Jay Park on Why JAY-Z’s ‘The Black Album’ is His G.O.A.T.

Jay Park on Why JAY-Z’s ‘The Black Album’ is His G.O.A.T.

Let me explain to everyone why The Black Album is one of my favorite albums. The beat selection for this album is impeccable. The track listing, song names, are on another level. For example, there are only a few songs in hip-hop where people can sing along to the whole verse and not just the hook. I feel like “Public Service Announcement” is one of those songs and the irony of it is, “PSA” doesn’t even have a hook!

Tracks on the album with incredible hooks: “99 Problems,” “Change Clothes,” “Dirt Off Your Shoulders” (which became a popular everyday phrase). When I first heard these tracks I was envious of how cool JAY-Z is and I wondered how he came up with these songs — and what I needed to do to be like him.

Songs like “Moment Of Clarity” and “Justify My Thug” gave me an inside look at what his morals and values were as a man and human being. Lines like “I ain’t never paid a ni**a to do some dirt for me that I was scared to do myself” and ”I ain’t never asked for nothing I don’t demand in myself” and “I’ll tighten my belt before I beg for help” are things that I often thought myself, so it made me respect him on a personal level, even though I did not know him at the time.

I think the track that impacted me the most from The Black Album personally was “December 4th.” Just the way he was so open and honest with himself in his lyrics. Told his truth and put it in such clever way, but also sonically made it sound so good. Talking about his family and how he grew up was something I could relate to: just being in high school at the time, skipping class, being passionate about breaking dancing and rapping, trying to get girls, having family problems, etc.

With The Black Album something really resonated. Also, it made it so much more real having JAY-Z’s mother narrate in between verses: “They never really miss you ’til you’re dead or you’re gone so on that note I’m leaving after the song. So you ain’t gotta feel no way about JAY so long. At least let me tell you why I’m this way hol’ on.” It’s like he’s telling you, “You can hate it or love it but I’m gonna be me and here’s why,” which is so dope ’cause that’s exactly how I felt at the time and still do, until this day, 15 years later. And “if you can’t respect that, your whole perspective is wack.”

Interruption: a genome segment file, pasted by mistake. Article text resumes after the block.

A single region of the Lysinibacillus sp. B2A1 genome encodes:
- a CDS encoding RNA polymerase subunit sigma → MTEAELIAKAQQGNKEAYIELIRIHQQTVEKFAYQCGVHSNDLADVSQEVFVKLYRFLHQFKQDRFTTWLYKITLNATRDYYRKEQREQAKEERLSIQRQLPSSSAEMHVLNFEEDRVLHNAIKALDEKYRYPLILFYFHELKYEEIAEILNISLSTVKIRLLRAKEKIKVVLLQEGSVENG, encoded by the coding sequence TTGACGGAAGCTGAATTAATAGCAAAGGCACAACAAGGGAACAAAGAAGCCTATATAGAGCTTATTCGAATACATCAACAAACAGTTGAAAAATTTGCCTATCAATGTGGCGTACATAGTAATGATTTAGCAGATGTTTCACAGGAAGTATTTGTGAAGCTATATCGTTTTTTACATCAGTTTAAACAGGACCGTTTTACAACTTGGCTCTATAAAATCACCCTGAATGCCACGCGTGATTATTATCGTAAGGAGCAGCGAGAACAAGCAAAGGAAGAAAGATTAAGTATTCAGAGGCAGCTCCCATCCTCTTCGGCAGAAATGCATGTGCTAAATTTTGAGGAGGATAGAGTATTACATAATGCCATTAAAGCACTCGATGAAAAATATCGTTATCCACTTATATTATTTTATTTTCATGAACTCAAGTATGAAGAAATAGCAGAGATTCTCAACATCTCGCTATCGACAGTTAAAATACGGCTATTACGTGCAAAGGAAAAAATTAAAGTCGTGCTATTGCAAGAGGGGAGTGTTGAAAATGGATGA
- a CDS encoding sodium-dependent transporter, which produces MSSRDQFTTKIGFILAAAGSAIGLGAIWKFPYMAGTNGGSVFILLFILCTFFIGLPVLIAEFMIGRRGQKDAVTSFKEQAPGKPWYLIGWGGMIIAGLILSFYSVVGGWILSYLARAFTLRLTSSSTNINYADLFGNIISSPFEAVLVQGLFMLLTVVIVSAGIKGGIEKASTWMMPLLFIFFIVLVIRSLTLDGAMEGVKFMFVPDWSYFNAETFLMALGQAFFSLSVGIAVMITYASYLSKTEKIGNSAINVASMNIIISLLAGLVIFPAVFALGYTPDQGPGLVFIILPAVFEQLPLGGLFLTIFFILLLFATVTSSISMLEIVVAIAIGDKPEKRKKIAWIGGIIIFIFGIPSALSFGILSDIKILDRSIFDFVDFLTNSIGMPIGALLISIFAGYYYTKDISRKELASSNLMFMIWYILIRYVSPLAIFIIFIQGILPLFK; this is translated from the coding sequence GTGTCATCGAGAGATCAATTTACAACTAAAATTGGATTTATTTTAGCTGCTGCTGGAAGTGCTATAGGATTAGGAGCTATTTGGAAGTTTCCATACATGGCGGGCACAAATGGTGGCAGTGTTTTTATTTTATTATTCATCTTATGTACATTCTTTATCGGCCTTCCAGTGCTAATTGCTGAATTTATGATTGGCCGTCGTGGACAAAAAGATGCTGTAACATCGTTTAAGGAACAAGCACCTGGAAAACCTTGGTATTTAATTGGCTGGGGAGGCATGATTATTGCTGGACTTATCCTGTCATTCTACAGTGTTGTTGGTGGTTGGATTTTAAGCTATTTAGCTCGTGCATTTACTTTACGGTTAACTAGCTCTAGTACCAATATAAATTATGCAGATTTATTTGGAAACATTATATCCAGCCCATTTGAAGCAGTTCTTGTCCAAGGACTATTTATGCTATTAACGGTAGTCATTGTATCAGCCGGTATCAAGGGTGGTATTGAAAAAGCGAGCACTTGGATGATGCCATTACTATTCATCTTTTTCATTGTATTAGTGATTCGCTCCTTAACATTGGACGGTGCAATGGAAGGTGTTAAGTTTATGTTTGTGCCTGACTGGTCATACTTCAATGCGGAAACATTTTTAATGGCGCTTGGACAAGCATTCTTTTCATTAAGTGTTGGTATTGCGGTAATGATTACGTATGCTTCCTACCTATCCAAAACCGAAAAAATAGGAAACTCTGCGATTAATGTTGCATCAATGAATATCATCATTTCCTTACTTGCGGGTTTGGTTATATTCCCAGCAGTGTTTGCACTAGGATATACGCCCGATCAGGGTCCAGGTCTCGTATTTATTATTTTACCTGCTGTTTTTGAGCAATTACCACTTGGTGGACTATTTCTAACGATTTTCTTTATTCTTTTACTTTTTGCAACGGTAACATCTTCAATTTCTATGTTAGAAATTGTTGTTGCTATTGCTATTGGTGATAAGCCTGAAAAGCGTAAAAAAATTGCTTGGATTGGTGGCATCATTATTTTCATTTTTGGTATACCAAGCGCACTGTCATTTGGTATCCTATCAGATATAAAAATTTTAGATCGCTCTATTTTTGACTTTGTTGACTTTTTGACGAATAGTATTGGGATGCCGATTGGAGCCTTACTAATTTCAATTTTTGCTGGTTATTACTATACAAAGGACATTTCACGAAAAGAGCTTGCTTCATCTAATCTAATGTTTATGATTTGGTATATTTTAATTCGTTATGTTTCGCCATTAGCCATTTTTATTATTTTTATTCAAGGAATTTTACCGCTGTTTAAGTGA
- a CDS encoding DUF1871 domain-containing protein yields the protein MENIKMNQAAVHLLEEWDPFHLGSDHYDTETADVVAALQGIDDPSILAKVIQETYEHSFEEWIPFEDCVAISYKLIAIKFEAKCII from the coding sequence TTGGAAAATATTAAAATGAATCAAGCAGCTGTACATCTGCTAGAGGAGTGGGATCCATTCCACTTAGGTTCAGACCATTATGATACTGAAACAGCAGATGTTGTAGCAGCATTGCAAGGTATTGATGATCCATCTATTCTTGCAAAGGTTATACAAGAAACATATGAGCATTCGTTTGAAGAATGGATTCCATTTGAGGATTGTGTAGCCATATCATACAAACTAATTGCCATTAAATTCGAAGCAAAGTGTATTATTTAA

The Black Album consists of everything. Hit songs, bars, swag, songs for the streets, songs for females — all the while staying true to JAY-Z and sounding so natural on every track. Always progressing, his albums never sounded like his last, and he’s always trying to push the hip-hop sound and take it further, all the while staying true to the fundamentals. That’s what my mindset has always been, so that’s why I can appreciate his artistry and this album that much more.

Back when I was younger, it was just a feeling, I was just drawn to his music and this album, but now that I’m an artist myself, I can see he was and still is so far ahead of his time. Not sure if it was just a marketing scheme or not, but listening to the album it’s as if this was going to be his last and final album ’cause you can tell he put everything into it. The Black Album still inspires me ’til this day, and the reason why JAY-Z is one of my favorite artists is because he’s not only talented, but stays true to himself and others.

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